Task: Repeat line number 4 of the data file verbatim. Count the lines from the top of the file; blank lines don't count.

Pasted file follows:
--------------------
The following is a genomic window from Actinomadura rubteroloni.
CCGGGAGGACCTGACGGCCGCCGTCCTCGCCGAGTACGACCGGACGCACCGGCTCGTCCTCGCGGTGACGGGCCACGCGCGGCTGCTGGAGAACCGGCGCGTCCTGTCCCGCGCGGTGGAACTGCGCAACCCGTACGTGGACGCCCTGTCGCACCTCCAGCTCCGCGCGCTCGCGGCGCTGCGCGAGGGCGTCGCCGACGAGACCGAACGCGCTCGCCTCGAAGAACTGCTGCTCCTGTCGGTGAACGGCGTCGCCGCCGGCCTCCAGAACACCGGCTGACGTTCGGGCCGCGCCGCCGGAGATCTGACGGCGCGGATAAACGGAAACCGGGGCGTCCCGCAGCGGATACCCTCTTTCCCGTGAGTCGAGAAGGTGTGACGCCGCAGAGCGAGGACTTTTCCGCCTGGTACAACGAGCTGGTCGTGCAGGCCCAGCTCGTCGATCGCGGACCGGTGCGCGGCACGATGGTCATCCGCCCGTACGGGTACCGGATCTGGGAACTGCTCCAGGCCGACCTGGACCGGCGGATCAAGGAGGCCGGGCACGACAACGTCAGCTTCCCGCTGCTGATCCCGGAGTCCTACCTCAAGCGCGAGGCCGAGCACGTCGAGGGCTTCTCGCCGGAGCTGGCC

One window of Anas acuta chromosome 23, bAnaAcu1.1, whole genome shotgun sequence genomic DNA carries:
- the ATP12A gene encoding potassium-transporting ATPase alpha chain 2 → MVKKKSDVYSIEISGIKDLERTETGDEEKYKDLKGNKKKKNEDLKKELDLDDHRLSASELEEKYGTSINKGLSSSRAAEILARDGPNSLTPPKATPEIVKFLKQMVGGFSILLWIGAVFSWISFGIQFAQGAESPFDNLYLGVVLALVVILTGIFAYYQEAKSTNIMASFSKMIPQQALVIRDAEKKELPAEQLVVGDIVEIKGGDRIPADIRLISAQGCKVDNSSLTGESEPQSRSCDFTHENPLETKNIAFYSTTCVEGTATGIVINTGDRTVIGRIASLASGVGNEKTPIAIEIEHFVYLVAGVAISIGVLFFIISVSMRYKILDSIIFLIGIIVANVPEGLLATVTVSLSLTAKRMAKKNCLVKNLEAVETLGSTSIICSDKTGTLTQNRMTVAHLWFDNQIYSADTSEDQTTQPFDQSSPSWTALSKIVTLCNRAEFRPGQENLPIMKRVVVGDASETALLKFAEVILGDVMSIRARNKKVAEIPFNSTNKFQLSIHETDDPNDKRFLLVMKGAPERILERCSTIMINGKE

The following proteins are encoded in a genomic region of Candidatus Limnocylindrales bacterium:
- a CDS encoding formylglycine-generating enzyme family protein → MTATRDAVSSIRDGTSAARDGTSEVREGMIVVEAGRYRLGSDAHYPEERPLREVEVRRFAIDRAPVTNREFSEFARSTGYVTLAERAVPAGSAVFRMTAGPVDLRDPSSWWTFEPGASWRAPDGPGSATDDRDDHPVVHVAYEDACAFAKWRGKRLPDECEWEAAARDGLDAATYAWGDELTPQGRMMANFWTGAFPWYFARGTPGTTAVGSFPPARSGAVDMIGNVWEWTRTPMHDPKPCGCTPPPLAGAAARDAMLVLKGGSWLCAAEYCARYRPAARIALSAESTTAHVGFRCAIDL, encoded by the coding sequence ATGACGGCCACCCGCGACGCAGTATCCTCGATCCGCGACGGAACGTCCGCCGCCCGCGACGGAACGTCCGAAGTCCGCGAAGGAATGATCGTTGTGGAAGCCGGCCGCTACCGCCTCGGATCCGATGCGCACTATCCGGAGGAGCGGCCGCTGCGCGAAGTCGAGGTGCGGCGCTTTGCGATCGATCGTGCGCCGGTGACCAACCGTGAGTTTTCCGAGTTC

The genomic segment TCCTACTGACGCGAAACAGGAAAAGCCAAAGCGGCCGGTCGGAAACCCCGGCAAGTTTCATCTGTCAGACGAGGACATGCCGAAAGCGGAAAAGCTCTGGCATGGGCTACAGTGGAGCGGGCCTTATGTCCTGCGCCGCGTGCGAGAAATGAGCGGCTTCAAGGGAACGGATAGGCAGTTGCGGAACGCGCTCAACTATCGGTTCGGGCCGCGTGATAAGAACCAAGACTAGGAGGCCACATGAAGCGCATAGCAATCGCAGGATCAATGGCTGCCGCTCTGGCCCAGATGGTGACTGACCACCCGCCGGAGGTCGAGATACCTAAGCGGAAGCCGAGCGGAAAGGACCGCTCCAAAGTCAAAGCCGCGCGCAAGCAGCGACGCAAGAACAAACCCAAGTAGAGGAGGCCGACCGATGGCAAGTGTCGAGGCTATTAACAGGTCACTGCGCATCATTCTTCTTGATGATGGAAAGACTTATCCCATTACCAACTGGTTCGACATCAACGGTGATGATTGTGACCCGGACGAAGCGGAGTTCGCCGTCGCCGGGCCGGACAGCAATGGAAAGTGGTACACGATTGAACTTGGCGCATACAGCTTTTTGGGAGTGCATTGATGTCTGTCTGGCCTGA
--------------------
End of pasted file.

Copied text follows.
- the ATP12A gene encoding potassium-transporting ATPase alpha chain 2 → MVKKKSDVYSIEISGIKDLERTETGDEEKYKDLKGNKKKKNEDLKKELDLDDHRLSASELEEKYGTSINKGLSSSRAAEILARDGPNSLTPPKATPEIVKFLKQMVGGFSILLWIGAVFSWISFGIQFAQGAESPFDNLYLGVVLALVVILTGIFAYYQEAKSTNIMASFSKMIPQQALVIRDAEKKELPAEQLVVGDIVEIKGGDRIPADIRLISAQGCKVDNSSLTGESEPQSRSCDFTHENPLETKNIAFYSTTCVEGTATGIVINTGDRTVIGRIASLASGVGNEKTPIAIEIEHFVYLVAGVAISIGVLFFIISVSMRYKILDSIIFLIGIIVANVPEGLLATVTVSLSLTAKRMAKKNCLVKNLEAVETLGSTSIICSDKTGTLTQNRMTVAHLWFDNQIYSADTSEDQTTQPFDQSSPSWTALSKIVTLCNRAEFRPGQENLPIMKRVVVGDASETALLKFAEVILGDVMSIRARNKKVAEIPFNSTNKFQLSIHETDDPNDKRFLLVMKGAPERILERCSTIMINGKE